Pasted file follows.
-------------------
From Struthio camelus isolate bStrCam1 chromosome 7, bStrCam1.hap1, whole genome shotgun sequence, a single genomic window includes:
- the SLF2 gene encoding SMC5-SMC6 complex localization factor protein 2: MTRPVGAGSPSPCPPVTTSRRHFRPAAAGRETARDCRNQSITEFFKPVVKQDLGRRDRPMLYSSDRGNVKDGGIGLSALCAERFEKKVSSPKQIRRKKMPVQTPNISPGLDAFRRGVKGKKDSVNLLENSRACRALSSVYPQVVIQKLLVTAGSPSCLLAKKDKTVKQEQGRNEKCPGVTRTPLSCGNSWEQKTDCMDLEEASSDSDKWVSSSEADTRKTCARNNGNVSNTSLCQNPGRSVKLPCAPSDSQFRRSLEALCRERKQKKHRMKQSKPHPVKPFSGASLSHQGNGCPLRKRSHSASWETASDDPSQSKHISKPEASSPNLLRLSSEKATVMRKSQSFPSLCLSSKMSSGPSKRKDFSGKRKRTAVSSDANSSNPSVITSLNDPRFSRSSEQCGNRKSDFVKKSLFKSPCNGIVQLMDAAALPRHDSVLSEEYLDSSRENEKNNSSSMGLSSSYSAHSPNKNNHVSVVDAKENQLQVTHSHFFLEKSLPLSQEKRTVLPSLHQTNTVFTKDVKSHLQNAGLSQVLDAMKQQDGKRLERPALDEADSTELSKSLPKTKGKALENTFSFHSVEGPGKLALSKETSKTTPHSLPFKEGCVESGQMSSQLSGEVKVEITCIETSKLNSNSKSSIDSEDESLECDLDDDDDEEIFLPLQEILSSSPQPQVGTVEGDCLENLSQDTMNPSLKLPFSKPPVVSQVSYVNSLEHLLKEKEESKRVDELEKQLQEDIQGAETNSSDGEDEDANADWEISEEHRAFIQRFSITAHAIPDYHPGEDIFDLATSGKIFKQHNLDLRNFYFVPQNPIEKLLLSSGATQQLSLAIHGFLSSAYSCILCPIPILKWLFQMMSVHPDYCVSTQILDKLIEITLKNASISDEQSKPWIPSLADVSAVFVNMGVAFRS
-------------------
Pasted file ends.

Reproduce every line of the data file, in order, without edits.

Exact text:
From Struthio camelus isolate bStrCam1 chromosome 7, bStrCam1.hap1, whole genome shotgun sequence, a single genomic window includes:
- the SLF2 gene encoding SMC5-SMC6 complex localization factor protein 2: MTRPVGAGSPSPCPPVTTSRRHFRPAAAGRETARDCRNQSITEFFKPVVKQDLGRRDRPMLYSSDRGNVKDGGIGLSALCAERFEKKVSSPKQIRRKKMPVQTPNISPGLDAFRRGVKGKKDSVNLLENSRACRALSSVYPQVVIQKLLVTAGSPSCLLAKKDKTVKQEQGRNEKCPGVTRTPLSCGNSWEQKTDCMDLEEASSDSDKWVSSSEADTRKTCARNNGNVSNTSLCQNPGRSVKLPCAPSDSQFRRSLEALCRERKQKKHRMKQSKPHPVKPFSGASLSHQGNGCPLRKRSHSASWETASDDPSQSKHISKPEASSPNLLRLSSEKATVMRKSQSFPSLCLSSKMSSGPSKRKDFSGKRKRTAVSSDANSSNPSVITSLNDPRFSRSSEQCGNRKSDFVKKSLFKSPCNGIVQLMDAAALPRHDSVLSEEYLDSSRENEKNNSSSMGLSSSYSAHSPNKNNHVSVVDAKENQLQVTHSHFFLEKSLPLSQEKRTVLPSLHQTNTVFTKDVKSHLQNAGLSQVLDAMKQQDGKRLERPALDEADSTELSKSLPKTKGKALENTFSFHSVEGPGKLALSKETSKTTPHSLPFKEGCVESGQMSSQLSGEVKVEITCIETSKLNSNSKSSIDSEDESLECDLDDDDDEEIFLPLQEILSSSPQPQVGTVEGDCLENLSQDTMNPSLKLPFSKPPVVSQVSYVNSLEHLLKEKEESKRVDELEKQLQEDIQGAETNSSDGEDEDANADWEISEEHRAFIQRFSITAHAIPDYHPGEDIFDLATSGKIFKQHNLDLRNFYFVPQNPIEKLLLSSGATQQLSLAIHGFLSSAYSCILCPIPILKWLFQMMSVHPDYCVSTQILDKLIEITLKNASISDEQSKPWIPSLADVSAVFVNMGVAFRS